I suppose this can be considered a sister to yesterday’s post (I Will Not Pay You To Read My Story). Since the end of December, I have been in a back and forth with a quarterly literary journal. They asked for a story which I happily offered and publication was agreed upon. I hadn’t heard much back but my contact at the journal was looking into it and he was nothing but helpful. He finally heard back from the editors above him and two or three (the number escapes me at the moment) sent some comments and suggestions back. I agreed with some and vetoed others and I sent a second draft back. It wasn’t any heavy lifting and they had made a couple of good points. We were still waiting back for the last editor’s comments.
Let me sidetrack for a moment and say: I am skeptical of journal editors who engage in far too much editing. By that I mean, in regards to literary magazines and journals there should only be light editing when necessary. Editors should be supportive and want to work with you and publish your work in its finest form. Everyone should shine.
Now, back to our story. My helpful and attentive contact was trying to hear back from the final editor but he was having trouble contacting her. As a reminder, I was asked in December and now it is March. I had not concerned myself too much because I knew it would get done. The editors seemed placated. The other day, I finally received the hold-out’s edits. I started to look through them. She immediately wanted to re-title it with far worse titles (this is always a red flag!!). Her line edits were terrible and then I realized she clearly had never read the revised addition and was commenting on an old draft. I stopped reading.
With the exception of my contact, this gaggle of editors was a complete horror show! They were completely unprofessional and their comments, quite frankly, were rubbish (which is unfortunate because this is a well-regarded journal). I suppose my point is, it doesn’t matter how far you are along with your writing and/or publishing career, you should not have to compromise what you think is right or you are comfortable with. You should not have to change your story or poem or essay to accommodate a group of unprofessional knuckleheads. Send your writing some place else where they aren’t running a dog and pony show. I have had plenty of wonderful experiences with editors who offer constructive feedback and edits. Remember, it’s never a good sign if they are hard to reach, unprofessional, trying to chop up your story, etc. YOU CAN ALWAYS TAKE A SUBMISSION BACK!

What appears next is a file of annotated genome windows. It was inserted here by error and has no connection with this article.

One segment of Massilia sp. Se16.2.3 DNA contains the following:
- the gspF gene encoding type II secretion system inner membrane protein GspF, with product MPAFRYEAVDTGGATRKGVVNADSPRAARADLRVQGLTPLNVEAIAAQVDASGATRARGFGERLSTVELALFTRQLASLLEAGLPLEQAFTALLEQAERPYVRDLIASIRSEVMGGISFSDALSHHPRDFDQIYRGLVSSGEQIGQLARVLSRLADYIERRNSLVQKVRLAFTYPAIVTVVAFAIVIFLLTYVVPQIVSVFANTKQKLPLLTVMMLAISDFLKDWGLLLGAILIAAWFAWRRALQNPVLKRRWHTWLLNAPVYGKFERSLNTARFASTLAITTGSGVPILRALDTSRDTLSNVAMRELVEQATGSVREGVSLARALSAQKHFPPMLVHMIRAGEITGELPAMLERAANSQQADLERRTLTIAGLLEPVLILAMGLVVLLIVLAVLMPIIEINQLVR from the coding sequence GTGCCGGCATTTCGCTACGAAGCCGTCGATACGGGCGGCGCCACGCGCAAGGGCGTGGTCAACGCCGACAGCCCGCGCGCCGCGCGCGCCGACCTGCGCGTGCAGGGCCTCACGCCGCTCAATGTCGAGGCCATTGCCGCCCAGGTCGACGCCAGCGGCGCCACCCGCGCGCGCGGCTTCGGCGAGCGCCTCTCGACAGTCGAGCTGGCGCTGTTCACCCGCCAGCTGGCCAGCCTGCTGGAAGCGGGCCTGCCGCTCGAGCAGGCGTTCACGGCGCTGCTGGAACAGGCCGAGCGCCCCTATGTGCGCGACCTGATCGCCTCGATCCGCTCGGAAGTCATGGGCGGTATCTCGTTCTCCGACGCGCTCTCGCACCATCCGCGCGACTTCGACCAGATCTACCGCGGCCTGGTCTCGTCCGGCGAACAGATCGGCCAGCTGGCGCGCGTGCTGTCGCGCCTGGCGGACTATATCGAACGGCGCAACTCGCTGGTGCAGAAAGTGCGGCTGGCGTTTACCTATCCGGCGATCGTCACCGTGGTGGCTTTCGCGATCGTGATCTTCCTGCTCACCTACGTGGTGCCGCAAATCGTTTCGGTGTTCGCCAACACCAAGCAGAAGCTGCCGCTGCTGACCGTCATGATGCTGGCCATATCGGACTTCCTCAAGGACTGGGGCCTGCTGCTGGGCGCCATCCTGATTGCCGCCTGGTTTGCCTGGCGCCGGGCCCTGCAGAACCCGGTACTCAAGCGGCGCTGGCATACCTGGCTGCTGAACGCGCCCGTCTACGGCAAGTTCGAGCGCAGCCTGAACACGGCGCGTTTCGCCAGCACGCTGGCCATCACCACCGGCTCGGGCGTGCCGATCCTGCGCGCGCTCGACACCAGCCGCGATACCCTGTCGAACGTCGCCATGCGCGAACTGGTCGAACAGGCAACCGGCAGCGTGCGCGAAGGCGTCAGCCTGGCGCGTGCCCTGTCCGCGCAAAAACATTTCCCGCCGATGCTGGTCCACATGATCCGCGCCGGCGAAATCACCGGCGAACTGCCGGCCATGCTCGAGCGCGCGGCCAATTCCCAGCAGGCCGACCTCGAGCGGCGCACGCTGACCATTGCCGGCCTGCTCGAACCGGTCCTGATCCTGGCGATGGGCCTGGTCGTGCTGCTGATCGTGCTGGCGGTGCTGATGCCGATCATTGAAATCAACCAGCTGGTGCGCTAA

I have grappled with the idea of posting my email to them. I will not name names out of decorum even though I would never again recommend this publication to a single friend of mine. I hope by including this email, it can remind others in similar predicaments that they don’t have to stand for crummy editors but do remember that you should not burn bridges. Don’t roll over but do let them know what is problematic. Take back your story immediately and send it some place else.
Okay, look, I’m annoyed but please keep in mind that my annoyance is not with you at all. I already sent back edits which this person clearly did not read. I am disregarding all of her edits including wanting to change the title. The title shall not be changed. She can refer to the draft I last sent you if she would like to notate that. I don’t mind doing a little bit of house cleaning (some of which I definitely agreed with in that previous round; they made good points which I had already been thinking of). I have never worked with a journal/magazine/publisher that demanded so many edits from a short story (and an extremely short story to boot). So with that said, they can take it as is with what I sent the other time or pass. I haven’t had this much rigmarole with editors before…I don’t have time for unprofessionalism.
p.s. and they should know better than to ask a writer to change a title unless it’s a story about getting my period and I’ve titled it “Crimson Tide.”
**Just as a disclaimer, I personally know my contact, so the post script–meant in all seriousness to this particular gaggle of editors–might only be appropriate because of my aforementioned friendship with the contact.**